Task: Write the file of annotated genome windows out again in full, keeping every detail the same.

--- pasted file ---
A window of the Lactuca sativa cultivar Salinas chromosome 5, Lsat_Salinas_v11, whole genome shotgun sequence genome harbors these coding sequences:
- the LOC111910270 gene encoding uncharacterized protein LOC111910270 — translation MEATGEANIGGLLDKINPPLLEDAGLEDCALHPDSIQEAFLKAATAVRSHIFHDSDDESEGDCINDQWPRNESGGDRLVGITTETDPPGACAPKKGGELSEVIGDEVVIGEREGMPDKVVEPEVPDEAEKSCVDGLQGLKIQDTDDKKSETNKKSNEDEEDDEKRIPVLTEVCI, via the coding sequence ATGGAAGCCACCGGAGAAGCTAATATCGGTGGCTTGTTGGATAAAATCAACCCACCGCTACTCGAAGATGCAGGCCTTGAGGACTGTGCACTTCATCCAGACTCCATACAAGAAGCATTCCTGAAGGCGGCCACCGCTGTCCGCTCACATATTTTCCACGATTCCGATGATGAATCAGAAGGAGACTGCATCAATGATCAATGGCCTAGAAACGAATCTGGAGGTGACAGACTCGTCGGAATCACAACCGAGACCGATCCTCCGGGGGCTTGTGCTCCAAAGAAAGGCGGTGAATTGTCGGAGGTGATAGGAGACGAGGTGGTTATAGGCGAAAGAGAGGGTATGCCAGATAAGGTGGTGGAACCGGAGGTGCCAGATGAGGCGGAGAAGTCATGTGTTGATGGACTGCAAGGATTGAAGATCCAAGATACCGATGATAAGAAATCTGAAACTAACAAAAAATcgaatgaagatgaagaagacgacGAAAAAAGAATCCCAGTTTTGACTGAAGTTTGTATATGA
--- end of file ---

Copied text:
A window of the Lactuca sativa cultivar Salinas chromosome 5, Lsat_Salinas_v11, whole genome shotgun sequence genome harbors these coding sequences:
- the LOC111910270 gene encoding uncharacterized protein LOC111910270 — translation MEATGEANIGGLLDKINPPLLEDAGLEDCALHPDSIQEAFLKAATAVRSHIFHDSDDESEGDCINDQWPRNESGGDRLVGITTETDPPGACAPKKGGELSEVIGDEVVIGEREGMPDKVVEPEVPDEAEKSCVDGLQGLKIQDTDDKKSETNKKSNEDEEDDEKRIPVLTEVCI, via the coding sequence ATGGAAGCCACCGGAGAAGCTAATATCGGTGGCTTGTTGGATAAAATCAACCCACCGCTACTCGAAGATGCAGGCCTTGAGGACTGTGCACTTCATCCAGACTCCATACAAGAAGCATTCCTGAAGGCGGCCACCGCTGTCCGCTCACATATTTTCCACGATTCCGATGATGAATCAGAAGGAGACTGCATCAATGATCAATGGCCTAGAAACGAATCTGGAGGTGACAGACTCGTCGGAATCACAACCGAGACCGATCCTCCGGGGGCTTGTGCTCCAAAGAAAGGCGGTGAATTGTCGGAGGTGATAGGAGACGAGGTGGTTATAGGCGAAAGAGAGGGTATGCCAGATAAGGTGGTGGAACCGGAGGTGCCAGATGAGGCGGAGAAGTCATGTGTTGATGGACTGCAAGGATTGAAGATCCAAGATACCGATGATAAGAAATCTGAAACTAACAAAAAATcgaatgaagatgaagaagacgacGAAAAAAGAATCCCAGTTTTGACTGAAGTTTGTATATGA